Red Rocks and Dinosaur Ridge
Skiers, hikers, and tourists prize Colorado’s Rocky Mountains for the steep ski slopes, challenging climbs, and spectacular views; geologists and paleontologists prize the region for the information it offers about the past. Lying next to Denver’s western suburbs, Dinosaur Ridge and Red Rocks Park offer a glimpse into the Colorado’s ancient history.
Landsat 7’s Enhanced Thematic Mapper Plus (ETM+) sensor captured this image on Sept. 14, 2000. The Rocky Mountain Foothills cut a line down the middle of this image. To the east is the Denver metro area, discernible through the meandering lines of residential neighborhood streets. To the west are the foothills and isolated outcrops of ancient red rocks.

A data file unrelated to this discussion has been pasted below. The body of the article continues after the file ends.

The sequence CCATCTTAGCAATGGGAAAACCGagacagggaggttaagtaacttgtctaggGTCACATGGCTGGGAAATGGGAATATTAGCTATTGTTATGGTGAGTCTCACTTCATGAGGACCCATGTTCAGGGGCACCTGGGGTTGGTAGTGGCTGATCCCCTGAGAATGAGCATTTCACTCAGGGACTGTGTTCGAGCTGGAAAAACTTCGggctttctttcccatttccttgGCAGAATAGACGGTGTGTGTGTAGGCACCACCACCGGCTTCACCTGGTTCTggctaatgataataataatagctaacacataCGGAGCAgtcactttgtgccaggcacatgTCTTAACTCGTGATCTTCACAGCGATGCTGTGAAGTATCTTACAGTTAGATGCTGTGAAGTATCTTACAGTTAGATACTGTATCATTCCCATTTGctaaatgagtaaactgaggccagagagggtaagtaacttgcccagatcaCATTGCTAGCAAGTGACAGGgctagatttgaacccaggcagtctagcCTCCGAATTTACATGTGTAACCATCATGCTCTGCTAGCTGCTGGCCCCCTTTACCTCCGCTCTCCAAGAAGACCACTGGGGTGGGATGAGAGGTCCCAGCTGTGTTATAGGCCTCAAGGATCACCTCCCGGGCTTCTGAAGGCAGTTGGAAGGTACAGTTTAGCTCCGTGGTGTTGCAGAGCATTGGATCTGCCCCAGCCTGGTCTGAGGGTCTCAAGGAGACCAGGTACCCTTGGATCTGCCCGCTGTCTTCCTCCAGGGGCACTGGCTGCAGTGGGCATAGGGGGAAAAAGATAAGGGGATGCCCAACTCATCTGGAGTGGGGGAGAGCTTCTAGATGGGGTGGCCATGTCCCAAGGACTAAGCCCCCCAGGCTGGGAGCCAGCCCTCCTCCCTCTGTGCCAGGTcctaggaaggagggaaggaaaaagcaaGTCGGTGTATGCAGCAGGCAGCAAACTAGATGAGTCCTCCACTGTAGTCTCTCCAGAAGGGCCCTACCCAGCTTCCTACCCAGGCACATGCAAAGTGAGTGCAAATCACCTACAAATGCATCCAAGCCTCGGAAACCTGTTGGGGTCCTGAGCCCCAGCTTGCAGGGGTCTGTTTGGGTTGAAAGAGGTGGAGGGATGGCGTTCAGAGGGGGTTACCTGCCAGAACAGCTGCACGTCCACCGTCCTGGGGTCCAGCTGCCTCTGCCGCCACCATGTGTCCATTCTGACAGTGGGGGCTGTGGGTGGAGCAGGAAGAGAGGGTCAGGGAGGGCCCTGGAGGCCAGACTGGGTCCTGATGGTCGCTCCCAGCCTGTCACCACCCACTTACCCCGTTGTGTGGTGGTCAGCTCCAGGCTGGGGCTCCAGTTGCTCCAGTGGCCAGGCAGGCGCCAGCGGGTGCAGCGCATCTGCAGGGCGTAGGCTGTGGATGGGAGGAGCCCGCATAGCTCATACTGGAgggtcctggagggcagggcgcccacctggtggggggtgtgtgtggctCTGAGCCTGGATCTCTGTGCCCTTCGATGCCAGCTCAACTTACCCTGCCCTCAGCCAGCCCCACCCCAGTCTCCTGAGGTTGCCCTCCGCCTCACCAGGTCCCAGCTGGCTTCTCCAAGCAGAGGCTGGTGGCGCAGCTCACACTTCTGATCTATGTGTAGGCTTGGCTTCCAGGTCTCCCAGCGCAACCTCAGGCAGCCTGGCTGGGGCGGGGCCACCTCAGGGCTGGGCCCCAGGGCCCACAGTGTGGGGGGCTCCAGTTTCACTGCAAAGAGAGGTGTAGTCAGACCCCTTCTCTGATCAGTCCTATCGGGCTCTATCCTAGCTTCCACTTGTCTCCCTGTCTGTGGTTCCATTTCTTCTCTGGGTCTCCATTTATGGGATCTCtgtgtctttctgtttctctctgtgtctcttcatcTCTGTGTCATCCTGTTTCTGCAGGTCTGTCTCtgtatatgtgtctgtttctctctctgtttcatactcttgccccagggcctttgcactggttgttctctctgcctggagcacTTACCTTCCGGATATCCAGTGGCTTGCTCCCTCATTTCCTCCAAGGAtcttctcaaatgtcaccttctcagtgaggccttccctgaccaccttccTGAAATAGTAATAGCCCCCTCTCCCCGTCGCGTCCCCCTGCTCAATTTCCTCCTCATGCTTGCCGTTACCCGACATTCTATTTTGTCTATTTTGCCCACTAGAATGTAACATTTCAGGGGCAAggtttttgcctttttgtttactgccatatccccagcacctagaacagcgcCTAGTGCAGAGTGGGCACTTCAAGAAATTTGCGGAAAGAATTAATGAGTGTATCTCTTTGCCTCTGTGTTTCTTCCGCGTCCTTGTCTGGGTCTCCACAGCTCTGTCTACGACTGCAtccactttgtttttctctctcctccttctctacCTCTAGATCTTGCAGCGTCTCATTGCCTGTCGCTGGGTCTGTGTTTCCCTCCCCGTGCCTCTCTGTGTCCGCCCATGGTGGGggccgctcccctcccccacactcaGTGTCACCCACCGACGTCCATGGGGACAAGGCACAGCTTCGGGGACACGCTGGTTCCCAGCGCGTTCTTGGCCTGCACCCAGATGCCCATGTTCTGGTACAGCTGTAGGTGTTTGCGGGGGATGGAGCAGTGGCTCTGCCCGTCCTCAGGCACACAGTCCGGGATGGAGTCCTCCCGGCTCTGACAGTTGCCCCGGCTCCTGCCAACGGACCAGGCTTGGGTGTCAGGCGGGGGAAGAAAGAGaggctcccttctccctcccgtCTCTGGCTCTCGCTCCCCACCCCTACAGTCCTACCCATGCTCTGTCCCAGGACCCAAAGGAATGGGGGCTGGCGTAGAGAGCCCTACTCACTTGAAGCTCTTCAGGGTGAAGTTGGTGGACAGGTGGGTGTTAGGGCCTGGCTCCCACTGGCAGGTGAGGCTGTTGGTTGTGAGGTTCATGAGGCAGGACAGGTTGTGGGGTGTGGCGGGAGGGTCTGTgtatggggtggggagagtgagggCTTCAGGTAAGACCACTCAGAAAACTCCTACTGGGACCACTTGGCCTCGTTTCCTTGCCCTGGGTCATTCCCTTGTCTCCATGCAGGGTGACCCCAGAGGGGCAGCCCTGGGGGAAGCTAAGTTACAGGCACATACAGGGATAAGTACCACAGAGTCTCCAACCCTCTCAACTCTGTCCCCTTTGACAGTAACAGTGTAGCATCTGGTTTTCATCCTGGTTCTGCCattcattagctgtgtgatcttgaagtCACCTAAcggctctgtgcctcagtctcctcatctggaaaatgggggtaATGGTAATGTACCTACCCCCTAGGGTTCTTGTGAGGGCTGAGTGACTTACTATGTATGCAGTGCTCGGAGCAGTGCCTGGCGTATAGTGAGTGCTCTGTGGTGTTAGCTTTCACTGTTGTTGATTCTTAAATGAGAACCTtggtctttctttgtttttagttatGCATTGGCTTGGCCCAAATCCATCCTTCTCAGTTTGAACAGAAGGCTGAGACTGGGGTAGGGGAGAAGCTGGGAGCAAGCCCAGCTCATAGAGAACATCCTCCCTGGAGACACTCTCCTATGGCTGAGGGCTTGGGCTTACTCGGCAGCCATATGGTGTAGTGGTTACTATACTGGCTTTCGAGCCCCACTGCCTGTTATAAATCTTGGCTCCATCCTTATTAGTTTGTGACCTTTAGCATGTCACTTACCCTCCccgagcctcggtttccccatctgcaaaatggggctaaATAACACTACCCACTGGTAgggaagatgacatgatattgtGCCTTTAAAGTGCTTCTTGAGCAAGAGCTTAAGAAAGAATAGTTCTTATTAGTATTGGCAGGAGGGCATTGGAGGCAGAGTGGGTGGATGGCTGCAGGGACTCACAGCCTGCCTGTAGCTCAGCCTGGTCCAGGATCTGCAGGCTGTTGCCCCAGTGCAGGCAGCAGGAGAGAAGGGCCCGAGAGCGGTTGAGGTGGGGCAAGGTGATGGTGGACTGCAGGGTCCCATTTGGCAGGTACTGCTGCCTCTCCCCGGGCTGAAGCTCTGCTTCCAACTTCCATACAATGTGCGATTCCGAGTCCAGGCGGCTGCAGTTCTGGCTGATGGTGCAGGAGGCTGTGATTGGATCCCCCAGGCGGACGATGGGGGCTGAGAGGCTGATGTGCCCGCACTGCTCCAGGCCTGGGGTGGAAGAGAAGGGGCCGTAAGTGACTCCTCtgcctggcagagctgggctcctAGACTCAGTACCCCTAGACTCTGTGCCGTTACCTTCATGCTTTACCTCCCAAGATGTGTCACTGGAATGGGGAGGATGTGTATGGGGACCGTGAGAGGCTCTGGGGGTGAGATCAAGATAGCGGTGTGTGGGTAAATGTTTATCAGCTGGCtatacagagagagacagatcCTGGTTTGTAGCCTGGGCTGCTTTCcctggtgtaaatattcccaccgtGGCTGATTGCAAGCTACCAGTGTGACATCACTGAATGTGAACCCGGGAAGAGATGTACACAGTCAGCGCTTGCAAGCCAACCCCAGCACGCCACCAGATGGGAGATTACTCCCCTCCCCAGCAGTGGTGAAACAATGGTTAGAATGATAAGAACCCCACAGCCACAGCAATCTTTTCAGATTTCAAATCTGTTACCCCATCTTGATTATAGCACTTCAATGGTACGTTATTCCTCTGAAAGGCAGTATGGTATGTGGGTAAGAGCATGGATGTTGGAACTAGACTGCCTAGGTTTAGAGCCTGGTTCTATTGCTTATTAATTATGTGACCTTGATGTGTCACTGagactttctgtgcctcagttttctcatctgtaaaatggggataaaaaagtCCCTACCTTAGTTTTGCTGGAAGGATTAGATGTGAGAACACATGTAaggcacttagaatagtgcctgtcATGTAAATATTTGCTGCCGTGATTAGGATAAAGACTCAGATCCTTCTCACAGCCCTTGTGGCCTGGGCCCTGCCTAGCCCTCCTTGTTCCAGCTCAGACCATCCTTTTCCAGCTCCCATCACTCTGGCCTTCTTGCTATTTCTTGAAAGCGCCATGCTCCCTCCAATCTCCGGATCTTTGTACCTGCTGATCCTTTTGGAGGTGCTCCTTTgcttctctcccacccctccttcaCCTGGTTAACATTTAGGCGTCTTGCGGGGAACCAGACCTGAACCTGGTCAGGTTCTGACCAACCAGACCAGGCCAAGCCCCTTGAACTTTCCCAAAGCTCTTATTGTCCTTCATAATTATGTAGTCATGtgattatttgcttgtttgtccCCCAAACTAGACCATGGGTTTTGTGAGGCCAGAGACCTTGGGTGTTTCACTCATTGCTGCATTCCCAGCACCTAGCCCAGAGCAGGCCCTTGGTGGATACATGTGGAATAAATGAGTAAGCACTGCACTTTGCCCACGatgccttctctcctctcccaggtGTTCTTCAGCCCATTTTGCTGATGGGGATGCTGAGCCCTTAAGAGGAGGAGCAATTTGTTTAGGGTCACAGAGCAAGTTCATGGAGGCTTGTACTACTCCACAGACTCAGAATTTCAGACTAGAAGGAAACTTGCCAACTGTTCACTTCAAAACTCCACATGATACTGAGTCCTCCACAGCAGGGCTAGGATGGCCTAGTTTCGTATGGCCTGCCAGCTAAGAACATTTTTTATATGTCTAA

When the Rocky Mountains rose, starting roughly 70 million years ago, the uplift unearthed rock layers that had hidden underground for thousands of centuries. One group of rocks included ancient red sandstones. These rocks date from 300 million to 250 million years ago, and they comprise the only evidence we have of a mountain chain far more ancient than the current Rocky Mountains.
Image Credit: NASA/Landsat 7 Science Team/UMD Global Land Cover Facility/Jesse Allen